TV One’s new series explores how family can be the problem and the solution for black boys at risk

By Nsenga K. Burton, Ph.D.,

Reality television has been taken to task for being a wasteland of contrived situations, abhorrent behavior and the exploitation of women, children and poor people.


Most of the boys featured in the show start out as great, outgoing, loyal and loving kids who slowly become someone else during the tween years. Dr. Perry walks their parents (mostly single mothers) down the path of how this happened and what needs to change so that the children’s lives can be saved.

Finally, a television network has managed to pull together a reality show that focuses on women and children without being exploitative in nature; instead, TV One’s Save My Son, hosted by educator Dr. Steve Perry, attempts to intervene in the lives of boys who are at risk of becoming statistics — either serving time in prison or lying six feet underground because of criminal behavior.

At the heart of this show are Dr. Perry’s efforts to tackle this subject by including the family, most of whom appear to be single women trying to raise young men without the presence of a father in the home.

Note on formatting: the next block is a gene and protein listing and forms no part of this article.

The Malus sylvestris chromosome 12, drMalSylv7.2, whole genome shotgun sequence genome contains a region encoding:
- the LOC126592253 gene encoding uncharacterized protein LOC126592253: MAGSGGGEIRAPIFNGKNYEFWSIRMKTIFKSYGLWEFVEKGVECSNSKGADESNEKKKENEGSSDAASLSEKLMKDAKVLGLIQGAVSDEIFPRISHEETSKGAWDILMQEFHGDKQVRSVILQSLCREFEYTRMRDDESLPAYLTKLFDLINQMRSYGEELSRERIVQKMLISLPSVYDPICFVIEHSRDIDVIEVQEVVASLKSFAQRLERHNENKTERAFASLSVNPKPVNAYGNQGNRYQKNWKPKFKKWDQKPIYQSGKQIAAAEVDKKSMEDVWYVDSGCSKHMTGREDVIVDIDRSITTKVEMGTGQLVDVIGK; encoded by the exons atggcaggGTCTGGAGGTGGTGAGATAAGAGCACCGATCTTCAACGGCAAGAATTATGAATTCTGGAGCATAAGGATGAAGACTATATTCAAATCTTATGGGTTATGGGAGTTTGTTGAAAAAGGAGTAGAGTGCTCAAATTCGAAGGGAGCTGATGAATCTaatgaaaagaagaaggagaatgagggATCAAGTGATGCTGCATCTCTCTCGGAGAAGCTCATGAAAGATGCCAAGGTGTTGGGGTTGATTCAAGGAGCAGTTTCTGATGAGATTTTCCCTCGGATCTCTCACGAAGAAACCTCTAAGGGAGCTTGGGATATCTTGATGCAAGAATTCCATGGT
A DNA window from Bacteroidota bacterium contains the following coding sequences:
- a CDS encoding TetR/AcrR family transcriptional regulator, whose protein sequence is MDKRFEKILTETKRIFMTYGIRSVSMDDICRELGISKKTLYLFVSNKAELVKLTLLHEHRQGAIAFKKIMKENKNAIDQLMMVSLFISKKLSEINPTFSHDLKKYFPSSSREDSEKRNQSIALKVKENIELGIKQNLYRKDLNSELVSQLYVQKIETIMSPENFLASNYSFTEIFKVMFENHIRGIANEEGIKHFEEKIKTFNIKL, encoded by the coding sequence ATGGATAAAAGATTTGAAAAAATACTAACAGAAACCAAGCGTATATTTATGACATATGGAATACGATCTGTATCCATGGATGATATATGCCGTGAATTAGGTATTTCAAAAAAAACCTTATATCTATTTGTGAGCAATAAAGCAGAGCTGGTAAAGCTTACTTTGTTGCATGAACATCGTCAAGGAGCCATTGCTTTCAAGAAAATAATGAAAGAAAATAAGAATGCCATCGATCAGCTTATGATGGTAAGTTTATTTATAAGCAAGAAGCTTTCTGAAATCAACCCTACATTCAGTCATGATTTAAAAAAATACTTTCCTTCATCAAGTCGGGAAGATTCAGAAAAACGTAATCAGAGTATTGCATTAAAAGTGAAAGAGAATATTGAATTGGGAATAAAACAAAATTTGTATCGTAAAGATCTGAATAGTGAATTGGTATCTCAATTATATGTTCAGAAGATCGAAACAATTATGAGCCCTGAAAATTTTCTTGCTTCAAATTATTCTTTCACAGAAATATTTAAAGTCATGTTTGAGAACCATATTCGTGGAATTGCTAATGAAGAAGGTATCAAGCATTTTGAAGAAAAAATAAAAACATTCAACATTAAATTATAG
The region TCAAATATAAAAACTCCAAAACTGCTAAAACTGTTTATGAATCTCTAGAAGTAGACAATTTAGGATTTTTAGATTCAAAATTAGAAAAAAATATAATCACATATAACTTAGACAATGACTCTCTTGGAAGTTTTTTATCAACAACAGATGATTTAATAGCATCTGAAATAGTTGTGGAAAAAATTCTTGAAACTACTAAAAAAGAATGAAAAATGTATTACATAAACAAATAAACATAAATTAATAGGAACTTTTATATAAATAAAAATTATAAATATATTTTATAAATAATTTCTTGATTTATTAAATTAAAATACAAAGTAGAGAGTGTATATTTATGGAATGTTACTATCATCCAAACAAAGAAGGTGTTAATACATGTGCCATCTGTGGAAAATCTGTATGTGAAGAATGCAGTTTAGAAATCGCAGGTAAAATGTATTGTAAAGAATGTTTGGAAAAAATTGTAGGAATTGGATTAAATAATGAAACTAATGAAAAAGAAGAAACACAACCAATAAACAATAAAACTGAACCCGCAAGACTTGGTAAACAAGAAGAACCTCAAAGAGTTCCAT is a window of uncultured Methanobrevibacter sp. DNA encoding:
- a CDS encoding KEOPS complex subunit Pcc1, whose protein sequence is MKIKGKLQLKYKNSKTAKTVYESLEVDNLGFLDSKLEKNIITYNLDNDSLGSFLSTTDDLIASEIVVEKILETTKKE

Dr. Perry introduces viewers to the child and the child’s family dynamics, carefully laying out the problems he is facing. Perry includes celebrity mentors such as Steve Harvey, Jalen Rose, Derek Anderson, Ruben Studdard, actor Pooch Hall and self-help guru Iyanla Vanzant. The host has candid conversations with parents who may be doing more harm than good because of an unwillingness to see what’s going on in the lives of their children or their role in perpetuating dysfunctional behavior.

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